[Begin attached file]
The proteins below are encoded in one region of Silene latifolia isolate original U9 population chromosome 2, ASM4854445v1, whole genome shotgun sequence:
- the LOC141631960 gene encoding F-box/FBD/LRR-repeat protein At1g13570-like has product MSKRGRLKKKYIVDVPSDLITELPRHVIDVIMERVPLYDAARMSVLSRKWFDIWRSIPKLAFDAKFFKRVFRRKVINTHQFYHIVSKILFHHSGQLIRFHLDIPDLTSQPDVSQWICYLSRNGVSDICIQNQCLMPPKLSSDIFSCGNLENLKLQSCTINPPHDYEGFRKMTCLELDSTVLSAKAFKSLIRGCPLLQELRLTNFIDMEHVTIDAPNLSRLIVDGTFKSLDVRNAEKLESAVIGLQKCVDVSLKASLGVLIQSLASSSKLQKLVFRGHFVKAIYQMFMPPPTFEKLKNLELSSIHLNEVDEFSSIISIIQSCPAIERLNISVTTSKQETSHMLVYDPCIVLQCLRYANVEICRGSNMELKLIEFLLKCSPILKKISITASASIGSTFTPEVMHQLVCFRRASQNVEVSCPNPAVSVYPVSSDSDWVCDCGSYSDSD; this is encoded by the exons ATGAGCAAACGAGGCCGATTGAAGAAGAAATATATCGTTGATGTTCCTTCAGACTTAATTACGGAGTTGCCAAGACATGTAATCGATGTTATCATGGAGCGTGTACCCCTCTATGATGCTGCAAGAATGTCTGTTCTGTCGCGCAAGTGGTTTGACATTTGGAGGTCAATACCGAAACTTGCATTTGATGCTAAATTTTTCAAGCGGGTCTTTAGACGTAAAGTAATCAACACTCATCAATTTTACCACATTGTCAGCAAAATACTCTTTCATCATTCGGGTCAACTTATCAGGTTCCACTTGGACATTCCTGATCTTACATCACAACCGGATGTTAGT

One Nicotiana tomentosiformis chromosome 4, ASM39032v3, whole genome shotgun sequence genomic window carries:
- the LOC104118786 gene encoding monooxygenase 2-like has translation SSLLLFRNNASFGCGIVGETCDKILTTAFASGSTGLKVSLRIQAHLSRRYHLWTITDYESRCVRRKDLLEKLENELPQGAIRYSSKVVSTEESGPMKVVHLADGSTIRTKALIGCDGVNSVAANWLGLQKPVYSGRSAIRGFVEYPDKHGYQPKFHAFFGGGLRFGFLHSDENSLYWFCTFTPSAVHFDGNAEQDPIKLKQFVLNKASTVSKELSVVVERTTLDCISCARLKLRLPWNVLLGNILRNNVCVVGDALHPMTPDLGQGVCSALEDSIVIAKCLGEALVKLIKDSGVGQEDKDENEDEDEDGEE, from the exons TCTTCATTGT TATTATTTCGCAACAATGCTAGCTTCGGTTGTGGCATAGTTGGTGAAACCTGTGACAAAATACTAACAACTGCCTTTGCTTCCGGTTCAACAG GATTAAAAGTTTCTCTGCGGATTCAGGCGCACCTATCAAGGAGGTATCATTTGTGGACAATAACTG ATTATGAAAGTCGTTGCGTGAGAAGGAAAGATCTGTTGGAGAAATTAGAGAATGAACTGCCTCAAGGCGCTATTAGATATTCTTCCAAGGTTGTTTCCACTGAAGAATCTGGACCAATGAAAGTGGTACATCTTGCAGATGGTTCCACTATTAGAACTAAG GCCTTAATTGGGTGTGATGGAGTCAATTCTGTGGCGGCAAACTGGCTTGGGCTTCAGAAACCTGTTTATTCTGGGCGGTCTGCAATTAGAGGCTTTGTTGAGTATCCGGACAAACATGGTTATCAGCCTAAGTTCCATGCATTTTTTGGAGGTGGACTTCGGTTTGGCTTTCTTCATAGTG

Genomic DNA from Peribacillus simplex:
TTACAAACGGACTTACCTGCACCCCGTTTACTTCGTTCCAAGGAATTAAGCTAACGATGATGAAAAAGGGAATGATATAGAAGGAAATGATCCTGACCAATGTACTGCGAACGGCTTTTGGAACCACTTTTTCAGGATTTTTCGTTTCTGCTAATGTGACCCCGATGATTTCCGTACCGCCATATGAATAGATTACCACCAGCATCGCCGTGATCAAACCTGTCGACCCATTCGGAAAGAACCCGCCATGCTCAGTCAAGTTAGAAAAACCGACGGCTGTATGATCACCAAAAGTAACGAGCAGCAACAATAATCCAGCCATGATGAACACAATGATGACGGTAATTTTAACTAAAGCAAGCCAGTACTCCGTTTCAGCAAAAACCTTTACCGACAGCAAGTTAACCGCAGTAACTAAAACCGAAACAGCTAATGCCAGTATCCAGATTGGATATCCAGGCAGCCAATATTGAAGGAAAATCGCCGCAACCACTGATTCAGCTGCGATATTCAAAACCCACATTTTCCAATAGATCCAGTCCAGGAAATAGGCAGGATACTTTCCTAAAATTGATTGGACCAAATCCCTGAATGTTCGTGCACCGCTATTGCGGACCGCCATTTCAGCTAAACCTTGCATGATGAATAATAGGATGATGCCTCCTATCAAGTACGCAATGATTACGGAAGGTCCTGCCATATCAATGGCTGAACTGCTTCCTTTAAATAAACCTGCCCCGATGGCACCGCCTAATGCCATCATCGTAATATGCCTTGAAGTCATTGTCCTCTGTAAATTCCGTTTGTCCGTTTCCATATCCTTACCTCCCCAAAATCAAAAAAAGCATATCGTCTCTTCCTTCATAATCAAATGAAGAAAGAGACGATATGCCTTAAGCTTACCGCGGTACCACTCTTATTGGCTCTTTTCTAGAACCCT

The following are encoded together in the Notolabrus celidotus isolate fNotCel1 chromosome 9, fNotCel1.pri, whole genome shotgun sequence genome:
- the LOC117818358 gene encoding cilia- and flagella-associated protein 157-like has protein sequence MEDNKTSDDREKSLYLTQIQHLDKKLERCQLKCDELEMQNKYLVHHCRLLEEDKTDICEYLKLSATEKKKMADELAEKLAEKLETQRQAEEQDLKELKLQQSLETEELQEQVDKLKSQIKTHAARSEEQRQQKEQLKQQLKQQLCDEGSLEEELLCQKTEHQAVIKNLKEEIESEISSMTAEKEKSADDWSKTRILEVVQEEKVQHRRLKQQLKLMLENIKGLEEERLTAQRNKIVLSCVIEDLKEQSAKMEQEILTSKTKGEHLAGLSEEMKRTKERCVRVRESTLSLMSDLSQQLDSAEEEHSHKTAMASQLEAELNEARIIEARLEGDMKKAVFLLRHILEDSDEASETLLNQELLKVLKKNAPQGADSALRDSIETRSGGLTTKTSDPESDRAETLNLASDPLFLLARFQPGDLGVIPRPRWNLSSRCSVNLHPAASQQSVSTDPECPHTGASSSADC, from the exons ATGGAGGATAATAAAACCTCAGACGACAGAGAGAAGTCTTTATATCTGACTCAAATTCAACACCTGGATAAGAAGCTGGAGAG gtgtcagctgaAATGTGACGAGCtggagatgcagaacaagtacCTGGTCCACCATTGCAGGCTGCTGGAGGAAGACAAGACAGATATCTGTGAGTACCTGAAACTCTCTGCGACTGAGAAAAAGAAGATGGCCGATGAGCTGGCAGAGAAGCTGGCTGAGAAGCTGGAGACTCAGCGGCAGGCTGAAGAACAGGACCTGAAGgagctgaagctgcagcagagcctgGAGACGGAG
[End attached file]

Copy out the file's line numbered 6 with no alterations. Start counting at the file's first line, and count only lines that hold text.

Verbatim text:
TTACAAACGGACTTACCTGCACCCCGTTTACTTCGTTCCAAGGAATTAAGCTAACGATGATGAAAAAGGGAATGATATAGAAGGAAATGATCCTGACCAATGTACTGCGAACGGCTTTTGGAACCACTTTTTCAGGATTTTTCGTTTCTGCTAATGTGACCCCGATGATTTCCGTACCGCCATATGAATAGATTACCACCAGCATCGCCGTGATCAAACCTGTCGACCCATTCGGAAAGAACCCGCCATGCTCAGTCAAGTTAGAAAAACCGACGGCTGTATGATCACCAAAAGTAACGAGCAGCAACAATAATCCAGCCATGATGAACACAATGATGACGGTAATTTTAACTAAAGCAAGCCAGTACTCCGTTTCAGCAAAAACCTTTACCGACAGCAAGTTAACCGCAGTAACTAAAACCGAAACAGCTAATGCCAGTATCCAGATTGGATATCCAGGCAGCCAATATTGAAGGAAAATCGCCGCAACCACTGATTCAGCTGCGATATTCAAAACCCACATTTTCCAATAGATCCAGTCCAGGAAATAGGCAGGATACTTTCCTAAAATTGATTGGACCAAATCCCTGAATGTTCGTGCACCGCTATTGCGGACCGCCATTTCAGCTAAACCTTGCATGATGAATAATAGGATGATGCCTCCTATCAAGTACGCAATGATTACGGAAGGTCCTGCCATATCAATGGCTGAACTGCTTCCTTTAAATAAACCTGCCCCGATGGCACCGCCTAATGCCATCATCGTAATATGCCTTGAAGTCATTGTCCTCTGTAAATTCCGTTTGTCCGTTTCCATATCCTTACCTCCCCAAAATCAAAAAAAGCATATCGTCTCTTCCTTCATAATCAAATGAAGAAAGAGACGATATGCCTTAAGCTTACCGCGGTACCACTCTTATTGGCTCTTTTCTAGAACCCT